However, he said that, while this had been agreed by the NQ 2021 group, it was later “undermined by the unilateral SQA subject advice which advocated a different approach”.
The SQA has said that prelims and exam diets are unnecessary this year but, in its advice to schools and colleges, it makes clear that "evidence that is similar to a course assessment will have stronger predictive value than evidence that is considerably different from the course assessment".
Conservative shadow education secretary Oliver Mundell, said that teachers had been put in an “impossible situation” this year and that instead of solving the problems identified when the exams were cancelled last year, the Scottish government had pushed “them down to school level”.
He said: “This highlights yet another serious problem with this year’s flawed grading process. Together the SQA and Scottish government have sought not to solve last year’s issues but to push them down to a school level. It has left teachers and schools in an impossible situation and is about as far from fair and robust as it is possible to be.
“Worse still, these concerns have been voiced for months and largely ignored. It is just not good enough and I remain astonished that the cabinet secretary [for education, Shirley-Anne Somerville] can look young people in the eye and tell them with a straight face that they have not been disadvantaged.”
Labour education spokesperson Michael Marra said that the SQA was warned that “conducting exams-in-all-but-name...would lead to a wide range of issues”.
He added: “They were specifically warned that sharing online would happen. Those who didn’t seek these papers out are clearly at a disadvantage, and this is yet another reason why exceptional circumstances must be part of the appeals process, and young people must be informed of their evidence base as soon as possible.”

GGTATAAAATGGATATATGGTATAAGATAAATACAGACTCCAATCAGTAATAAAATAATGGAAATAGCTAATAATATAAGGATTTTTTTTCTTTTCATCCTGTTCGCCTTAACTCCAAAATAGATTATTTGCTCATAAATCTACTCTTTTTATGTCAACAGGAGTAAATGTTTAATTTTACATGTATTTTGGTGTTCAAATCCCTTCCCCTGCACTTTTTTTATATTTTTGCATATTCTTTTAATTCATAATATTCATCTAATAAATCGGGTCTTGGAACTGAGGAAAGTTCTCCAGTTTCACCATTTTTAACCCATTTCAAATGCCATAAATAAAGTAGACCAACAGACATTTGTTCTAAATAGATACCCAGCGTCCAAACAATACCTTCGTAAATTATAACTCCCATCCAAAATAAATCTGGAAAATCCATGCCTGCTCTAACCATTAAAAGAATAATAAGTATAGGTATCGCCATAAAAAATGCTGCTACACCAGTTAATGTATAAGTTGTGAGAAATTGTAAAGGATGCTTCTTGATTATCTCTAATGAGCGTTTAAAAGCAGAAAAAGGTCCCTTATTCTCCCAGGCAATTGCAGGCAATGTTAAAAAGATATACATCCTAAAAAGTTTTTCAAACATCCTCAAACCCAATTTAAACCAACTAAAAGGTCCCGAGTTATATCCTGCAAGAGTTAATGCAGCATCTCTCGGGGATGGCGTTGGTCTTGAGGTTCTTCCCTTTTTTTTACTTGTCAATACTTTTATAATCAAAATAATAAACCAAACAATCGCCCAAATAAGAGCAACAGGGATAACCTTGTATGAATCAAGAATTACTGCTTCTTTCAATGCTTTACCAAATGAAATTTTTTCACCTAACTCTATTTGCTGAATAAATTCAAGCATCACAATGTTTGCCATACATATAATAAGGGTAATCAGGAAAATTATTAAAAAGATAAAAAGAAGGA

Tes Scotland asked the education secretary Shirley-Anne Somerville – during an exclusive interview to be published later today – if she agreed with a student who told us that the widespread online sharing of exam questions "gives some people, including myself, an unfair advantage".
Ms Somerville – who announced earlier this month that she planned to reform the SQA and Education Scotland – said that, while the SQA had made “suggestions and proposals” about the kind of evidence schools should be gathering this year, they had flexibility, and were not obliged to use the exams provided by the SQA.
She said: “Flexibility was built into the system to ensure that schools could have an ability to take account of [progress of] learners during this year and not necessarily use papers. In a normal year there would be one set of exam papers [but] this isn’t that type of year where there is one set of exam papers and there is flexibility for schools to do something different to that.”
When asked if schools should not have used the leaked SQA 2020-21 exams, Ms Somerville said it was "entirely up to schools".
She added: "What it would be wrong to do, as an education secretary, is to start coming in and telling schools what they should and shouldn't be doing because then we would have diktat from the centre, which is something that I don't think is particularly healthy. So that's something I'm not keen to do, to tell teachers and schools what they should or shouldn't be doing when it comes to assessments that the young people that they know best would be going through."
To read the reports in full follow this link; select the relevant subject; select the level (National 5, Higher, Advanced Higher) and then select “2021 key messages”.